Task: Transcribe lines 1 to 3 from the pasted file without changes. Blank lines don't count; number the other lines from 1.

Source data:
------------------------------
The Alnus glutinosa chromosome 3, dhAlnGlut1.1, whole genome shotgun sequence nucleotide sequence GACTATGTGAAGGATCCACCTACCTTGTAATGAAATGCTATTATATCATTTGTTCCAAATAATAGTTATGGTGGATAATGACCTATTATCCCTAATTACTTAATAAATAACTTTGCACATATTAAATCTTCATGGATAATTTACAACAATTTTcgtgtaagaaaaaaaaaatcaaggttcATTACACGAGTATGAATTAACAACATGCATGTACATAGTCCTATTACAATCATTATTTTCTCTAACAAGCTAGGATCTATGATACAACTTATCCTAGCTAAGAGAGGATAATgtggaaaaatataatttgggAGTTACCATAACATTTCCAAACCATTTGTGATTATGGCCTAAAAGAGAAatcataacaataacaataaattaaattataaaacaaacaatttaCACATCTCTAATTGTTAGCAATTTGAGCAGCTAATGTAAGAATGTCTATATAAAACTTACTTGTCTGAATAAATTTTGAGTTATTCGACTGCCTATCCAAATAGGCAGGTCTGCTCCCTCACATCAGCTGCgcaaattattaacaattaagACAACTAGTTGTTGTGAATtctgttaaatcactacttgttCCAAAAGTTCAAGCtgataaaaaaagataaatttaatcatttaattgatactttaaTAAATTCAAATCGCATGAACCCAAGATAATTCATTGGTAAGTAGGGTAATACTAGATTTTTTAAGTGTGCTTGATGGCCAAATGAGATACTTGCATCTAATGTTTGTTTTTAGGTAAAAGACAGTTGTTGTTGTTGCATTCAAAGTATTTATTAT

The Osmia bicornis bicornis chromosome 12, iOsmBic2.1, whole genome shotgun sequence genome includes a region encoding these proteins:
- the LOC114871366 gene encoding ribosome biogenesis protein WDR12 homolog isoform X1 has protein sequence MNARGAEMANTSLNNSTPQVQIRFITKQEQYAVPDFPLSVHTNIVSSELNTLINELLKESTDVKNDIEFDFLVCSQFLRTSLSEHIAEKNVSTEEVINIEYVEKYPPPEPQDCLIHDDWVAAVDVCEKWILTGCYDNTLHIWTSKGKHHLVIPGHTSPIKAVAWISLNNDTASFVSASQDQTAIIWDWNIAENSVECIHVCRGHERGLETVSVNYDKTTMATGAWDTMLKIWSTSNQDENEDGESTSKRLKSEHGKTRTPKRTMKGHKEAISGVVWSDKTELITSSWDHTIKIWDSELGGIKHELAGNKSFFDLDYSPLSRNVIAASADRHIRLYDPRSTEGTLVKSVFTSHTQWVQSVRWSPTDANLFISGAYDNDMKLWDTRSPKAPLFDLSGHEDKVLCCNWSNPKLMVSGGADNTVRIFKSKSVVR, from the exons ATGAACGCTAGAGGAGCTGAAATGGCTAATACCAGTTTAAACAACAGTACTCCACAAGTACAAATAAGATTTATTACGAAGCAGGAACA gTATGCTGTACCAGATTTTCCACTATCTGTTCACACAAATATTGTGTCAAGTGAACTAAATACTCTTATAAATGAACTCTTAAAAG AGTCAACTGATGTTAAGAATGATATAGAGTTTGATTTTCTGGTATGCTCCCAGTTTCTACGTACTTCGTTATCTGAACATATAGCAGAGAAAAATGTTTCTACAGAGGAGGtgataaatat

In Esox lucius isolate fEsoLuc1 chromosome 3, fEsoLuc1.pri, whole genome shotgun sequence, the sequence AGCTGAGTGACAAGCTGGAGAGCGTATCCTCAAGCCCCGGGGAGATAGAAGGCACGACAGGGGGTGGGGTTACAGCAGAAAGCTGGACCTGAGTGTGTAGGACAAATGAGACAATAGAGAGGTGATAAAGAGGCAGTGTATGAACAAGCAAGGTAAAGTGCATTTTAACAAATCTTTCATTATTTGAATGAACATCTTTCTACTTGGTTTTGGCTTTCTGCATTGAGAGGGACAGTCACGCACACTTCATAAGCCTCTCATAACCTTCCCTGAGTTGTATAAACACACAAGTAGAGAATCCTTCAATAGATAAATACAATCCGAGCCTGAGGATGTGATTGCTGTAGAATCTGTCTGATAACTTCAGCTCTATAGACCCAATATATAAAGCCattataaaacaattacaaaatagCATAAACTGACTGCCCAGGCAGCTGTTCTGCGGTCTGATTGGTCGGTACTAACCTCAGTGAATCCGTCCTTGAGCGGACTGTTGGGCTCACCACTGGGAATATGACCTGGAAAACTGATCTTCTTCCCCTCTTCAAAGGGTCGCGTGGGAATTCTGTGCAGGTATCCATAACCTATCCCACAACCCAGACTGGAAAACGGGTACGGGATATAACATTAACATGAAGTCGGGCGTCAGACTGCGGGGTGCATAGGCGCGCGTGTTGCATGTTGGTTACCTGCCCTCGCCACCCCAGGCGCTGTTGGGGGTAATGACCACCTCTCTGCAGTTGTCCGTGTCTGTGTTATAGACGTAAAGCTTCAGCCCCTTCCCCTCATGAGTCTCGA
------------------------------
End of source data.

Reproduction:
The Alnus glutinosa chromosome 3, dhAlnGlut1.1, whole genome shotgun sequence nucleotide sequence GACTATGTGAAGGATCCACCTACCTTGTAATGAAATGCTATTATATCATTTGTTCCAAATAATAGTTATGGTGGATAATGACCTATTATCCCTAATTACTTAATAAATAACTTTGCACATATTAAATCTTCATGGATAATTTACAACAATTTTcgtgtaagaaaaaaaaaatcaaggttcATTACACGAGTATGAATTAACAACATGCATGTACATAGTCCTATTACAATCATTATTTTCTCTAACAAGCTAGGATCTATGATACAACTTATCCTAGCTAAGAGAGGATAATgtggaaaaatataatttgggAGTTACCATAACATTTCCAAACCATTTGTGATTATGGCCTAAAAGAGAAatcataacaataacaataaattaaattataaaacaaacaatttaCACATCTCTAATTGTTAGCAATTTGAGCAGCTAATGTAAGAATGTCTATATAAAACTTACTTGTCTGAATAAATTTTGAGTTATTCGACTGCCTATCCAAATAGGCAGGTCTGCTCCCTCACATCAGCTGCgcaaattattaacaattaagACAACTAGTTGTTGTGAATtctgttaaatcactacttgttCCAAAAGTTCAAGCtgataaaaaaagataaatttaatcatttaattgatactttaaTAAATTCAAATCGCATGAACCCAAGATAATTCATTGGTAAGTAGGGTAATACTAGATTTTTTAAGTGTGCTTGATGGCCAAATGAGATACTTGCATCTAATGTTTGTTTTTAGGTAAAAGACAGTTGTTGTTGTTGCATTCAAAGTATTTATTAT

The Osmia bicornis bicornis chromosome 12, iOsmBic2.1, whole genome shotgun sequence genome includes a region encoding these proteins:
- the LOC114871366 gene encoding ribosome biogenesis protein WDR12 homolog isoform X1 has protein sequence MNARGAEMANTSLNNSTPQVQIRFITKQEQYAVPDFPLSVHTNIVSSELNTLINELLKESTDVKNDIEFDFLVCSQFLRTSLSEHIAEKNVSTEEVINIEYVEKYPPPEPQDCLIHDDWVAAVDVCEKWILTGCYDNTLHIWTSKGKHHLVIPGHTSPIKAVAWISLNNDTASFVSASQDQTAIIWDWNIAENSVECIHVCRGHERGLETVSVNYDKTTMATGAWDTMLKIWSTSNQDENEDGESTSKRLKSEHGKTRTPKRTMKGHKEAISGVVWSDKTELITSSWDHTIKIWDSELGGIKHELAGNKSFFDLDYSPLSRNVIAASADRHIRLYDPRSTEGTLVKSVFTSHTQWVQSVRWSPTDANLFISGAYDNDMKLWDTRSPKAPLFDLSGHEDKVLCCNWSNPKLMVSGGADNTVRIFKSKSVVR, from the exons ATGAACGCTAGAGGAGCTGAAATGGCTAATACCAGTTTAAACAACAGTACTCCACAAGTACAAATAAGATTTATTACGAAGCAGGAACA gTATGCTGTACCAGATTTTCCACTATCTGTTCACACAAATATTGTGTCAAGTGAACTAAATACTCTTATAAATGAACTCTTAAAAG AGTCAACTGATGTTAAGAATGATATAGAGTTTGATTTTCTGGTATGCTCCCAGTTTCTACGTACTTCGTTATCTGAACATATAGCAGAGAAAAATGTTTCTACAGAGGAGGtgataaatat